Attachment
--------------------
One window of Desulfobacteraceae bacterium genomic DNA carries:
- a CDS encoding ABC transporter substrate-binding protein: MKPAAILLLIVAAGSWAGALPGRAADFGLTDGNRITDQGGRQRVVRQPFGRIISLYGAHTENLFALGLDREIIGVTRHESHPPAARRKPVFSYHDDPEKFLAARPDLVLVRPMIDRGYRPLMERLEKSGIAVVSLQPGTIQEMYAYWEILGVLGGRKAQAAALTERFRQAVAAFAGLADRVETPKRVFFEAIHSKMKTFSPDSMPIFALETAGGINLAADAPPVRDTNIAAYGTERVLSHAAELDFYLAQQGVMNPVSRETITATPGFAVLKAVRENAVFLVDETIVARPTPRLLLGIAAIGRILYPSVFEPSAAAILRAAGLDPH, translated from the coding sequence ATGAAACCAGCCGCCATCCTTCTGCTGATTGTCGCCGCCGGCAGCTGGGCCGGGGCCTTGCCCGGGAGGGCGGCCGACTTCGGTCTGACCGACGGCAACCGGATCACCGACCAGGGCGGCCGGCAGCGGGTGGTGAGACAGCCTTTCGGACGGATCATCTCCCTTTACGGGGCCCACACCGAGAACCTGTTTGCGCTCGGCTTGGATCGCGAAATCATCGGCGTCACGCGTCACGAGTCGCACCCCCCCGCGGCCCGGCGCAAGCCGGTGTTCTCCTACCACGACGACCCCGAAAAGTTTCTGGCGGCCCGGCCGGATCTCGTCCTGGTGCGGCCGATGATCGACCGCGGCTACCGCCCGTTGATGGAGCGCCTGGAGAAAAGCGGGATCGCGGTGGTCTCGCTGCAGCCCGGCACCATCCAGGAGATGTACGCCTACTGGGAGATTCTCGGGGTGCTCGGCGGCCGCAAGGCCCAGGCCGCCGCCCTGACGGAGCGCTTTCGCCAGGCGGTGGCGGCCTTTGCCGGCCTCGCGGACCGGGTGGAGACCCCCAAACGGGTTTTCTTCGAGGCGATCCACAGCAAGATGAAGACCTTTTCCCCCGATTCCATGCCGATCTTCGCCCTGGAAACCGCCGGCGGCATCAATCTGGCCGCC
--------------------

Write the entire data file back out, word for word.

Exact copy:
One window of Desulfobacteraceae bacterium genomic DNA carries:
- a CDS encoding ABC transporter substrate-binding protein: MKPAAILLLIVAAGSWAGALPGRAADFGLTDGNRITDQGGRQRVVRQPFGRIISLYGAHTENLFALGLDREIIGVTRHESHPPAARRKPVFSYHDDPEKFLAARPDLVLVRPMIDRGYRPLMERLEKSGIAVVSLQPGTIQEMYAYWEILGVLGGRKAQAAALTERFRQAVAAFAGLADRVETPKRVFFEAIHSKMKTFSPDSMPIFALETAGGINLAADAPPVRDTNIAAYGTERVLSHAAELDFYLAQQGVMNPVSRETITATPGFAVLKAVRENAVFLVDETIVARPTPRLLLGIAAIGRILYPSVFEPSAAAILRAAGLDPH, translated from the coding sequence ATGAAACCAGCCGCCATCCTTCTGCTGATTGTCGCCGCCGGCAGCTGGGCCGGGGCCTTGCCCGGGAGGGCGGCCGACTTCGGTCTGACCGACGGCAACCGGATCACCGACCAGGGCGGCCGGCAGCGGGTGGTGAGACAGCCTTTCGGACGGATCATCTCCCTTTACGGGGCCCACACCGAGAACCTGTTTGCGCTCGGCTTGGATCGCGAAATCATCGGCGTCACGCGTCACGAGTCGCACCCCCCCGCGGCCCGGCGCAAGCCGGTGTTCTCCTACCACGACGACCCCGAAAAGTTTCTGGCGGCCCGGCCGGATCTCGTCCTGGTGCGGCCGATGATCGACCGCGGCTACCGCCCGTTGATGGAGCGCCTGGAGAAAAGCGGGATCGCGGTGGTCTCGCTGCAGCCCGGCACCATCCAGGAGATGTACGCCTACTGGGAGATTCTCGGGGTGCTCGGCGGCCGCAAGGCCCAGGCCGCCGCCCTGACGGAGCGCTTTCGCCAGGCGGTGGCGGCCTTTGCCGGCCTCGCGGACCGGGTGGAGACCCCCAAACGGGTTTTCTTCGAGGCGATCCACAGCAAGATGAAGACCTTTTCCCCCGATTCCATGCCGATCTTCGCCCTGGAAACCGCCGGCGGCATCAATCTGGCCGCC